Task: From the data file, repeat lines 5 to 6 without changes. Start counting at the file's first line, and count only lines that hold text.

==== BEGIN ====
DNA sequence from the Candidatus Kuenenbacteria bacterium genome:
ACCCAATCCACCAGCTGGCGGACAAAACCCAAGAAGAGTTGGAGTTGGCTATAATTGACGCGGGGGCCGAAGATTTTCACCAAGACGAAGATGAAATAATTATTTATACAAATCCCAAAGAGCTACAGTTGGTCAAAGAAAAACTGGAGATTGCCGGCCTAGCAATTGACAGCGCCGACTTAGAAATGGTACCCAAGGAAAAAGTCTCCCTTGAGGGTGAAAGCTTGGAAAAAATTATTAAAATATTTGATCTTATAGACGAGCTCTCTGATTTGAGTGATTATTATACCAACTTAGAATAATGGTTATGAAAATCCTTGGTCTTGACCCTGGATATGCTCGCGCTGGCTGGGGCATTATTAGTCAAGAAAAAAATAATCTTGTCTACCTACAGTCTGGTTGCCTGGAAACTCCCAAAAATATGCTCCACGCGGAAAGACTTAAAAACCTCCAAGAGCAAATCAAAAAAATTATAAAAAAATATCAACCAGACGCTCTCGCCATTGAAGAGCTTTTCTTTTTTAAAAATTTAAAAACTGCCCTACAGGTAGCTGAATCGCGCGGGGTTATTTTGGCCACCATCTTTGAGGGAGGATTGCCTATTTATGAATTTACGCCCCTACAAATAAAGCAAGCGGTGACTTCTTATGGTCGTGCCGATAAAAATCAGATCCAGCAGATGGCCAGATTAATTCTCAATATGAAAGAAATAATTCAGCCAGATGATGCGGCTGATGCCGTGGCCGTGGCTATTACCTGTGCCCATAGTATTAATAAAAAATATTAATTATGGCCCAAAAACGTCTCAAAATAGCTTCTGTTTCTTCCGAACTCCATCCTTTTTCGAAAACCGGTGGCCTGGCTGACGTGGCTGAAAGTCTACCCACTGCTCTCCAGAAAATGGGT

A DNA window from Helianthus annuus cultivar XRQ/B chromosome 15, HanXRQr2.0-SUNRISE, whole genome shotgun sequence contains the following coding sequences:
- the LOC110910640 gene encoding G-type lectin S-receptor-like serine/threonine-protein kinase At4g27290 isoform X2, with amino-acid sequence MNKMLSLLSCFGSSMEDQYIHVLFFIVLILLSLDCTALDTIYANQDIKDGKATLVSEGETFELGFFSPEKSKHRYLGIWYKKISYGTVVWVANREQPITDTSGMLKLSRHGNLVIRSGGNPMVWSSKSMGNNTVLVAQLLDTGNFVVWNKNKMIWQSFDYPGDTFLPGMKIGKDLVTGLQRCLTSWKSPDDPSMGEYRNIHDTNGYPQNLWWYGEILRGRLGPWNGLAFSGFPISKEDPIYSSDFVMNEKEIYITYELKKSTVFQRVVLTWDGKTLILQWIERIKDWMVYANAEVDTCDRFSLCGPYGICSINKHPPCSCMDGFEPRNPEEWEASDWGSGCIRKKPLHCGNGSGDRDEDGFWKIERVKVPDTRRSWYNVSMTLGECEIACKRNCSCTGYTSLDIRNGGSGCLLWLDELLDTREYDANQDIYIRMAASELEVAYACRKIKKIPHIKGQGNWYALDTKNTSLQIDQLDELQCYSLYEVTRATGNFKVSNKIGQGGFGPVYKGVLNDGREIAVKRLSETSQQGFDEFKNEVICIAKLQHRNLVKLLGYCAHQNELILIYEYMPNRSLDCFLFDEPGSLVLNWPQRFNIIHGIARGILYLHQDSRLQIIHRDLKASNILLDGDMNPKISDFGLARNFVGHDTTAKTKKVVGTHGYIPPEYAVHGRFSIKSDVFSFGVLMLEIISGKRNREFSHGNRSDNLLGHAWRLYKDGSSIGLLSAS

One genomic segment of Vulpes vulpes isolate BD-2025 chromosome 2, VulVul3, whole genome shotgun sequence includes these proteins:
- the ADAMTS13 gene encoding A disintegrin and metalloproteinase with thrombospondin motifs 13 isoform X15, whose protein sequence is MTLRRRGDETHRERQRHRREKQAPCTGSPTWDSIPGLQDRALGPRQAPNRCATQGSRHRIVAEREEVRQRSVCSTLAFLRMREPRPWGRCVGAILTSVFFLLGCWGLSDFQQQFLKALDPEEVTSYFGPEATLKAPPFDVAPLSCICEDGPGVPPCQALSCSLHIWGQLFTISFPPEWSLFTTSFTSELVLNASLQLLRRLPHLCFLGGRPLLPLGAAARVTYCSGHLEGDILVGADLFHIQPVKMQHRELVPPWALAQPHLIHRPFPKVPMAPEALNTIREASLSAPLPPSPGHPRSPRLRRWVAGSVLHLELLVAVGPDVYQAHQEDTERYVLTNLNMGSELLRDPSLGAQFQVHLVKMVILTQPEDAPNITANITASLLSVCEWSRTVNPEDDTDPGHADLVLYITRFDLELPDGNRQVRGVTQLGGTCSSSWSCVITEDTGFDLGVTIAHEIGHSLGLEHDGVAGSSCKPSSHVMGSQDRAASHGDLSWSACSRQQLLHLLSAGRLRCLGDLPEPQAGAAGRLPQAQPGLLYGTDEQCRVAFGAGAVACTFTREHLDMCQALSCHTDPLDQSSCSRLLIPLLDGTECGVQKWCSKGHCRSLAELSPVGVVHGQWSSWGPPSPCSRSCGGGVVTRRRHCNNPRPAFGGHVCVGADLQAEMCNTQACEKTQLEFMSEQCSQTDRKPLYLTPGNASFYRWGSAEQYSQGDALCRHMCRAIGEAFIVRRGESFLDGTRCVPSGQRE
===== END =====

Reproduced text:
One genomic segment of Vulpes vulpes isolate BD-2025 chromosome 2, VulVul3, whole genome shotgun sequence includes these proteins:
- the ADAMTS13 gene encoding A disintegrin and metalloproteinase with thrombospondin motifs 13 isoform X15, whose protein sequence is MTLRRRGDETHRERQRHRREKQAPCTGSPTWDSIPGLQDRALGPRQAPNRCATQGSRHRIVAEREEVRQRSVCSTLAFLRMREPRPWGRCVGAILTSVFFLLGCWGLSDFQQQFLKALDPEEVTSYFGPEATLKAPPFDVAPLSCICEDGPGVPPCQALSCSLHIWGQLFTISFPPEWSLFTTSFTSELVLNASLQLLRRLPHLCFLGGRPLLPLGAAARVTYCSGHLEGDILVGADLFHIQPVKMQHRELVPPWALAQPHLIHRPFPKVPMAPEALNTIREASLSAPLPPSPGHPRSPRLRRWVAGSVLHLELLVAVGPDVYQAHQEDTERYVLTNLNMGSELLRDPSLGAQFQVHLVKMVILTQPEDAPNITANITASLLSVCEWSRTVNPEDDTDPGHADLVLYITRFDLELPDGNRQVRGVTQLGGTCSSSWSCVITEDTGFDLGVTIAHEIGHSLGLEHDGVAGSSCKPSSHVMGSQDRAASHGDLSWSACSRQQLLHLLSAGRLRCLGDLPEPQAGAAGRLPQAQPGLLYGTDEQCRVAFGAGAVACTFTREHLDMCQALSCHTDPLDQSSCSRLLIPLLDGTECGVQKWCSKGHCRSLAELSPVGVVHGQWSSWGPPSPCSRSCGGGVVTRRRHCNNPRPAFGGHVCVGADLQAEMCNTQACEKTQLEFMSEQCSQTDRKPLYLTPGNASFYRWGSAEQYSQGDALCRHMCRAIGEAFIVRRGESFLDGTRCVPSGQRE